65,000 people without electricity in Germany
28 November 2005, MUENSTER, GERMANY - The German government is likely to summon electricity-company executives and civil-defence experts for a post-mortem on what is believed to have been Germany's worst power outage for 60 years.
28 November 2005
MUENSTER, GERMANY - The German government is likely to summon electricity-company executives and civil-defence experts for a post-mortem on what is believed to have been Germany's worst power outage for 60 years.
In areas close to the Dutch border, 50 pylons for high-voltage lines buckled and collapsed during a Friday snowstorm, cutting off power to the homes of 65,000 people for three nights running.
In Berlin, government spokesman Ulrich Wilhelm said Chancellor Angela Merkel had demanded regular briefings right through the weekend, including while she was at a summit in Barcelona, Spain.
He said departmental heads would meet to swap notes, with the power company and THW civil-defence relief agency participating.
In the affected rural region, near the German city of Muenster, power and heat was restored Monday to 15,000 people. German power giant RWE said 400 electricians hoped to restore power to the remaining 50,000 still blacked out by the end of Monday. Area residents lit candles, dressed warmly and cooked on camping-gas stoves amid freezing temperatures.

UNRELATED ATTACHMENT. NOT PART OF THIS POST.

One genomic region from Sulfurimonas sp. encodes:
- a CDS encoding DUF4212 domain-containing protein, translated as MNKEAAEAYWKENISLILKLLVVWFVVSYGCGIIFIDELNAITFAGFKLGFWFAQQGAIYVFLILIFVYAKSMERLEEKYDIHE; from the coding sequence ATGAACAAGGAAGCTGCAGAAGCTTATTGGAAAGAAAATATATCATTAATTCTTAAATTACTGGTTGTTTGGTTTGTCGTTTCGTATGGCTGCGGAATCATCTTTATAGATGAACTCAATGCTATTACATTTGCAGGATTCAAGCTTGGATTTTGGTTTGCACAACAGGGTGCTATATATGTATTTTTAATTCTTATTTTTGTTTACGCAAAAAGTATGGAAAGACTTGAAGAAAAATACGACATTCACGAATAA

In Ochtrup, a town of 20,000, residents voiced frustration at the length of the outage. Ochtrup's sole supply link was wrecked over a length of three kilometres by the weight of ice on the lines Friday.
Wider areas have lost electricity in Germany in recent years, but a four-day regional failure was unprecedented.
RWE said it would not be paying any compensation, since the blackout was an "act of God" event.
Emergency services which brought portable generators to assist those still without power grumbled Monday at poor coordination. A fire brigade that drove 300 kilometres to the scene said it was left uselessly waiting four hours on end.
Other groups said resourceful local people had made far less use of available emergency shelters or soup kitchens than expected.
The German Electricity Distribution Association denied that lines were below par. It said the weather had been extreme, and Germany had the lowest blackout rate in all Europe. It said 40 billion euros would be invested in the German power grid in the next 15 years.
This represents a sharp gain from the 2 billion euros (2.4 billion dollars) currently invested every year in the German network.
Subject: German news